§ LORD STRATHNAIRN
asked the Secretary of State for Foreign Affairs, 1307 Whether it is the intention of the Government to employ any of Her Majesty's Indian forces in co-operation with the English troops for the defence of Suakim, or in operations out of it; and whether they do not consider such troops, by reason of their acclimatization, peculiarly adapted for the operations proposed? The noble and gallant Lord said: It is due to your Lordships that I should explain why I withdrew, on the 11th instant, my Question as to the Soudan. The reason was, my Lords, that when I sent in the Question for insertion in the Notice Paper of the House of Lords, I was entirely ignorant of my noble Friend's (the Marquess of Salisbury's) intended and important Motion on the same subject the next day. But when I heard it, I felt at once that it would not be fair to my noble Friend that my solitary query should take precedence of, and perhaps embarrass his Motion on a State question, supported by his superior talents and position. I therefore withdrew my Question. It is only just to myself to repeat what I intended to say, that I was actuated, in asking this Question, by no other motives than the desire for the success of British policy in Egypt. And it will be in the memory of my noble Friend (Earl Granville) that, in the first stage of the Egyptian Question, I made two suggestions of a military character which proved that desire, and for which my noble Friend, with his usual courtesy, thanked me. And, in the same sense, I introduced, in my intended Question of the 11th instant, the strategical advantages of the strong military occupation and fortification of Suakim, and of the concentration there of English troops from Suez, and of Indian troops from Aden, and of Her Majesty's ships of war for moral as well as for service effect, all of which has since been acknowledged by Her Majesty's Government by acting on the suggestion, except the concentration of Indian troops from Aden. And lastly, my Lords, with the same object and for the good of the Service, I ask this Question as to the employment of Her Majesty's Indian troops with British troops. One of the great advantages of England's possession of India is the rapid concentration of her excellent Indian troops, born in sun, and trained in sun, for any military operations in the East, or in a tropical 1308 climate. The importance of the employment of Indian troops can only he appreciated by officers whose experience shows them that to neglect this precaution is to court a disaster. And, in support of this opinion, I beg to quote a few facts acquired by a command in the field in India, acting on my own belief, and, what was far better, the best medical advice on this matter, which I have always so much respected. For, my Lords, there never existed a more devoted or talented Department than the Medical Department on the regimental system, and I share the regrets of the Army at its disappearance from the Service. To save from sun the English troops of the Central Indian Field Force, I made all the marches from sunset to sunrise in executing the strategical movement I was ordered to perform from Bombay to Calpee, which I was to take, a strong fort on a high rock on the Jumna, near its junction with the Ganges, and give my hand to Lord Clyde's Army in its operations in Rohilkund. I sent on the tents to the halting places the previous day by Native engineers and Native fatigue parties, who pitched the tents for the force. So that the English troops, after marching all night in the cool, rested during the heat of the day under canvas, with numerous exceptions, such as my force being engaged during the day in general actions, actions and sieges, when they were necessarily exposed to the full power of the sun. But I shall exemplify, by a few facts, the sufferings which they had to endure from fighting in the sun. In the general action of Koonch, between Jhansi and Gwalior, with the Gwalior Army, perfectly drilled by selected British officers, I had sent a company—I could not send more on account of the weakness of my force—of the then 71st Highland Light Infantry to make a feint, under the shade of a small wood, to protect them from the sun, with orders only to let themselves be occasionally seen, in order that the enemy might think they were a large body. But, in neglect of my orders, the men were posted in the open in the full power of the sun, which caused 12 men to fall down dead in the ranks. Another time, after the taking of Koonch, I received information from the political officer that the enemy were going to take possession of the right bank of the 1309 Jumna, close to its junction with the Granges, and to forestall them I made forced marches to the Jumna, leaving three companies of the same regiment, the 71st, to bring on the baggage and tents. But the tents had been thoroughly wetted in a storm, and were so heavy that the bullocks soon tired and could not move the carts, and the English soldiers, all day in the hot sun, were prostrated, many of them senseless from severe sunstroke, on the road. The enemy were hovering all round, and I had to sent out a strong detachment of Native soldiers to bring the English soldiers in on carts. In the operations round and against Calpee and its inextricable network of ravines, I had sent a spy into that fortress to obtain information of the enemy's movements. He came to me at midnight, and informed me that the Gwalior Contingent and other mutinous Horse Artillery and Cavalry regiments, under the Queen of Jhansi and Rao Sahib—commanding the rebel troops in and near Calpee, brother to Nana Sahib, the beginner of the Mutiny, and the per-pretrator of the Cawnpore atrocities—were to make a feint against my left, in order to make me weaken my right and strengthen my left, and then rush out with their whole force in some thousands from the ravines in which they were concealed and fall on my weakened right. I took my precautions accordingly, and strengthened my right. I had received a few days before an intercepted correspondence from the Queen of Jhansi and Rao Sahib containing circular orders that the rebel troops were never to attack the English before 8 o'clock in the morning, as the sun from that hour onwards was the most intense and fatal to them, as proved by the fact that the English were much reduced in strength by sunstroke, and that the hospitals were full of these cases. In coincidence with this circular, and in confirmation of the spy's report, two days afterwards the enemy, at 8 o'clock in the morning, headed by the Queen of Jhansi and Rao Sahib, and in the order I have described, descended from the rock of Calpee to make their feint on my left, on which they made a fierce attack, to conceal their real attack on my right. This was followed immediately by the mutinous regiments in red jackets swarming in great force from 1310 the ravines, and falling on my right with great impetuosity. A desperate general action ensued, and the enemy were beaten in every direction and Calpee taken the next morning. But the number of soldiers struck with sunstroke in action from the summer heat proved what English troops suffer from sunstroke in its worst form, particularly skirmishers. It was most painful to see these good soldiers throwing down their rifles, some, in mad fits, jumping in the air shrieking with laughter; others, in melancholy fits, crying and throwing themselves on the ground; all this in the heat of action. The intense heat this day also gave me sunstroke, but in a much less serious form—the same as I had at Koonch and previously, when the headquarters' surgeon, as a precaution for the future, directed a "bheestie," a water carrier, to follow me in action and apply cold water when required. The sunstroke only paralyzed me from the shoulder downwards, causing me to fall off my horse. But I did not leave the field. The cold water and restoratives soon brought me round. Finally, my Lords, Sir R. Arnott, senior medical officer of the force—a first-rate surgeon, made a K.C.B. for his excellent medical services in the field, a model of that good medical regimental system, now, alas! abolished for an inefficient and unpopular one—wrote me an official letter, stating that if I did not take Calpee in 14 days, he would not guarantee that the whole force, from the Commander downwards, would not be totally prostrated. But Calpee was taken in 10 days by my gallant and devoted troops, English and Native. I mention these details to show the dangerous effects of the sun on English troops in tropical heat. I summarize, my Lords, these remarks, which relate to the military aspect of the question in the Soudan, and I now pass with great regret to the military and political causes of the late disastrous events in that part of the world. I say great regret, because for the sake of that frank truth, Pempire du fait, which alone prevents the recurrence of former events, by the knowledge of their causes; that for every reason, political as well as military, nothing could be more unwise in its conceptions and dangerous in its consequences than the failure of the Government to make use of the power which they declared they possessed in 1311 the despatch of my noble Friend (Earl Granville) of January 4, of this year, that—The responsibility which for the time rests on England obliges Her Majesty's Government to insist on the adoption of the policy they recommend, and that it will be necessary that those Ministers and Governors who do not follow this course should cease to hold their offices."—[Egypt, No. 1 (1884), p. 176.]It is true that these instructions were written after the defeat that befell that brave, but unfortunate officer, Hicks Pasha, and his Army; but the causes which existed in Egypt and induced Her Majesty's Government to write these instructions existed as far back as the 28th of March, 1883, when General Hicks started on his disastrous expedition, which ended in the destruction of himself and his forces at Kasghil, near Obeid, the headquarters of the Mahdi in Kordofan, with the loss of several Krupp guns, which may now be used against our own troops. The last of my thoughts is to blame the issue of those instructions. On the contrary, I believe not only were they justifiable, but fully called for by the state of Egypt, and the responsibility of England for that state. All I regret is, that, knowing they possessed those powers, Her Majesty's Government should not have made use of them, and frankly told the Egyptian Government, in the words of the despatch of my noble Friend, "that they must insist on the adoption of the policy they recommend;" and that the projected expedition of General Hicks into the Soudan could not, must not, be executed. It is inconceivable, my Lords, that the causes which proved not only the improbability, but the impossibility, of the success of the expedition which was so apparent, should not have been known and appreciated by Her Majesty's Government. The Commander of the expedition, General Hicks, was a brave, and, I believe, deserving officer, and with the best intentions, who had seen a good deal of service in India; but there was nothing in his statements of services which would justify his selection, if he were selected by any person other than the Khedive, for this most difficult and arduous command—far more difficult from the religious sympathies of the soldiers he was to lead with the fanatical, gallant, and warlike tribes, whom he was to attack in the Soudan. Be- 1312 sides, the nerve and military qualities of the Egyptian soldiers whom he was to lead, as proverbially known throughout the East, are, as the Marquess of Hartington frankly said, of "light calibre;" and, moreover, so far from possessing esprit de corps, their feelings were humiliated by their recent defeat by English troops in the Egyptian Expedition; and the thought that they were now to march against their co-religionists, bigoted Mussulmans, of whose courage and warlike qualities they had only had too many proofs, was not an encouraging one, when they had acted against them or with them as allies. These Egyptian soldiers could not look back upon past annals of military fame, for, though well equipped and paid, and acting for their Suzerain, the Sultan, and in alliance, as strict Mussulmans, with their brother Mohammedans in the Russo-Turkish War, whose successes, gallantry, devotion, and discipline under privations of every sort had won for them the esteem of a universal public and military opinion, they failed in every respect in the field, although commanded by an Egyptian Prince of the Khedivial House, and were sent home. All these dispiriting causes were aggravated by the large arrears of pay due to the Egyptian soldiers, some of two years' standing; and they had neither commissariat nor field hospitals. Even the want of 5,000 men and the failing of water in the onward march to Kasghil, although the Government and Sir Evelyn Baring were in constant communication by telegraph with him, never suggested to the Government the necessity of recalling an expedition which had been planned and executed under the influence of a total disregard of its insurmountable obstacles, ruinous consequences, and in misprision of every principle of the art of war.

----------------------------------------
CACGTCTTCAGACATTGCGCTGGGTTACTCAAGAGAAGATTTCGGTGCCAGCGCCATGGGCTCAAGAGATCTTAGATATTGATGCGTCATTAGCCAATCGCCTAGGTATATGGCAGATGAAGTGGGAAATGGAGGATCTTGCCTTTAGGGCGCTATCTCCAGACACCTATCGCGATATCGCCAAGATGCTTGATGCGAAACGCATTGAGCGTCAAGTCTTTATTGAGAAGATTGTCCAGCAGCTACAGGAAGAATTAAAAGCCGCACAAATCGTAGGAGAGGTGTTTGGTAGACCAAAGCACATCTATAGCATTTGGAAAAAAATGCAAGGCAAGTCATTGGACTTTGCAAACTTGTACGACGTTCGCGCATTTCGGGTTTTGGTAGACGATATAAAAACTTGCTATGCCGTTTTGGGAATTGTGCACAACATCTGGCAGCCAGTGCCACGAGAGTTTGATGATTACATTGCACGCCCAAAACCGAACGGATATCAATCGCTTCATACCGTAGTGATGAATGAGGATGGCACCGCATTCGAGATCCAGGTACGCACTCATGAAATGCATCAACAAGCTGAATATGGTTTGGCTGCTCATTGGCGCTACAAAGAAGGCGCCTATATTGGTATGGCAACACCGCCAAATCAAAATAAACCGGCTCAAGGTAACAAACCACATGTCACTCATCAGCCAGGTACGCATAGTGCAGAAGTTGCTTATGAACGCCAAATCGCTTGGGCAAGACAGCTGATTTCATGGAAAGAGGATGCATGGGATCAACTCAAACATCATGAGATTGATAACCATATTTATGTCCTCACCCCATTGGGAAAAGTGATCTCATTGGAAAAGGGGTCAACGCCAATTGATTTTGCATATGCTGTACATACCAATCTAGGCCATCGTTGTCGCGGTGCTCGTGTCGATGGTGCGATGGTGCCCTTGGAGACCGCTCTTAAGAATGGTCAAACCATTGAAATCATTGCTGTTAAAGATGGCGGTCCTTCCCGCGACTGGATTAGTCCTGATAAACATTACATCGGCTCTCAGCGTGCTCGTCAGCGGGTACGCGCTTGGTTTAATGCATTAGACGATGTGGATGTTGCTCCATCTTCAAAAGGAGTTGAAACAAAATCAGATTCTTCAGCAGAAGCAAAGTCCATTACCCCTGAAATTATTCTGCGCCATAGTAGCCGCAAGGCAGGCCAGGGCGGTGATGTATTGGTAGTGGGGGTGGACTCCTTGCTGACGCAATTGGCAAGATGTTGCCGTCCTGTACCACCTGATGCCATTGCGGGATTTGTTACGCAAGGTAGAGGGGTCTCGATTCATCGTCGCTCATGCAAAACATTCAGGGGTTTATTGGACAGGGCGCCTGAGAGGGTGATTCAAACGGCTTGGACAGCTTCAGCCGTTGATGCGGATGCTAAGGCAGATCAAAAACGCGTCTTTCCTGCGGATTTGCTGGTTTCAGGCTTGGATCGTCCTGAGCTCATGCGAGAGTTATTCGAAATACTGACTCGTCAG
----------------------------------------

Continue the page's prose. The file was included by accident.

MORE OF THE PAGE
§ EARL GRANVILLE
My Lords, when the noble and gallant Lord began putting his Question, it appeared to me that, being a military matter, it would have been more properly addressed to my noble Friend the Under Secretary for War, but there was a certain political flavour at the end of the noble and gallant Lord's speech on arguments which I have heard upon two occasions in this House this Session. The noble and gallant Lord has given an interesting account of a campaign in India in which 1313 Native troops rendered very great service, and in which a gallant and distinguished General shared; but there was one incident which he did not choose to tell your Lordships, and it was that that gallant General was struck down three times by sunstroke, and yet he was not in the least discouraged by his physical sufferings, but successfully struggled on to the end of the campaign.
§ EARL GRANVILLE
I have always been told that the noble and gallant Lord himself was struck down three times by sunstroke.
§ EARL GRANVILLE
I was alluding to the noble and gallant Lord, and I can assure him that it was most creditable to him. With reference to the Question, it is only necessary for me to state that I do not think the employment of Indian troops is necessary, owing to the very weighty considerations, both political and military, with regard to the employment of such troops in the Soudan. But there is one very strong reason against it, which stands by itself—namely, that it would take more than double the time to send them than to send the force which the Government believes to be quite sufficient for the purpose.